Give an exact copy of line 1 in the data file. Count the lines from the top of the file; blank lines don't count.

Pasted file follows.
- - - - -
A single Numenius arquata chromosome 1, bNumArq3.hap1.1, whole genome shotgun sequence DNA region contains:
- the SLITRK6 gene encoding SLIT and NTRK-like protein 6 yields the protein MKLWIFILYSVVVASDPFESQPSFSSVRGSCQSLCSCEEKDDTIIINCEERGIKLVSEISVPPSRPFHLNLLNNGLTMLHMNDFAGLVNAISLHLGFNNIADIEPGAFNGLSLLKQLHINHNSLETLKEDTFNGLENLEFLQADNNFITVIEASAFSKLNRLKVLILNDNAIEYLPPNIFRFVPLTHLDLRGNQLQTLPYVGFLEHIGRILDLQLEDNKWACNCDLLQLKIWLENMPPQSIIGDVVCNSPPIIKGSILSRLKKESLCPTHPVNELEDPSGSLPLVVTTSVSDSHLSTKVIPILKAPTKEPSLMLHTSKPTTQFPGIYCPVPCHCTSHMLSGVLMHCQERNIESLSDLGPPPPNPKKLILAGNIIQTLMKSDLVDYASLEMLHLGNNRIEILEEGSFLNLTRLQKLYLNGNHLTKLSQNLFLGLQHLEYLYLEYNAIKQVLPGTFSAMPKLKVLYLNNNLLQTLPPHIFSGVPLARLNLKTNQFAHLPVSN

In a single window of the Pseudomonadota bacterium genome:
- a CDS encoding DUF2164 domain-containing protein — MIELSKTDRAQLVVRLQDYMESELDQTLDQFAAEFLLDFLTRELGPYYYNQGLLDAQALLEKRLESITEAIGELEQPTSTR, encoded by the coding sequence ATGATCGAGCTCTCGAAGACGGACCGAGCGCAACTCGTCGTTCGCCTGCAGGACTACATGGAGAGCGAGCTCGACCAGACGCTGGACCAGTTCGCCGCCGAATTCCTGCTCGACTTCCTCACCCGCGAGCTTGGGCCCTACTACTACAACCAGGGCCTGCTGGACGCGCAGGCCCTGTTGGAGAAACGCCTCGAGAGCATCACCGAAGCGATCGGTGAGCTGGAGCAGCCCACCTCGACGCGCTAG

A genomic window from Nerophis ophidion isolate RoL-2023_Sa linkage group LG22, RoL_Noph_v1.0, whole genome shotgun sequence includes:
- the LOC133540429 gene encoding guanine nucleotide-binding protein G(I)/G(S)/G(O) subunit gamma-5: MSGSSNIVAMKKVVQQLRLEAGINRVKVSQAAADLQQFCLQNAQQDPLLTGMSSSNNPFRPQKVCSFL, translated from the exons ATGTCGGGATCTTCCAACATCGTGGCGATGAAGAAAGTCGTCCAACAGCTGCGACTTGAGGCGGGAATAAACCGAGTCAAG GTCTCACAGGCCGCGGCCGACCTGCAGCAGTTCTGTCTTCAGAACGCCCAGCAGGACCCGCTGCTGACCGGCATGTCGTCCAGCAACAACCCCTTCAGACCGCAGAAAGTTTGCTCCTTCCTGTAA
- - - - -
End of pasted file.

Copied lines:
A single Numenius arquata chromosome 1, bNumArq3.hap1.1, whole genome shotgun sequence DNA region contains: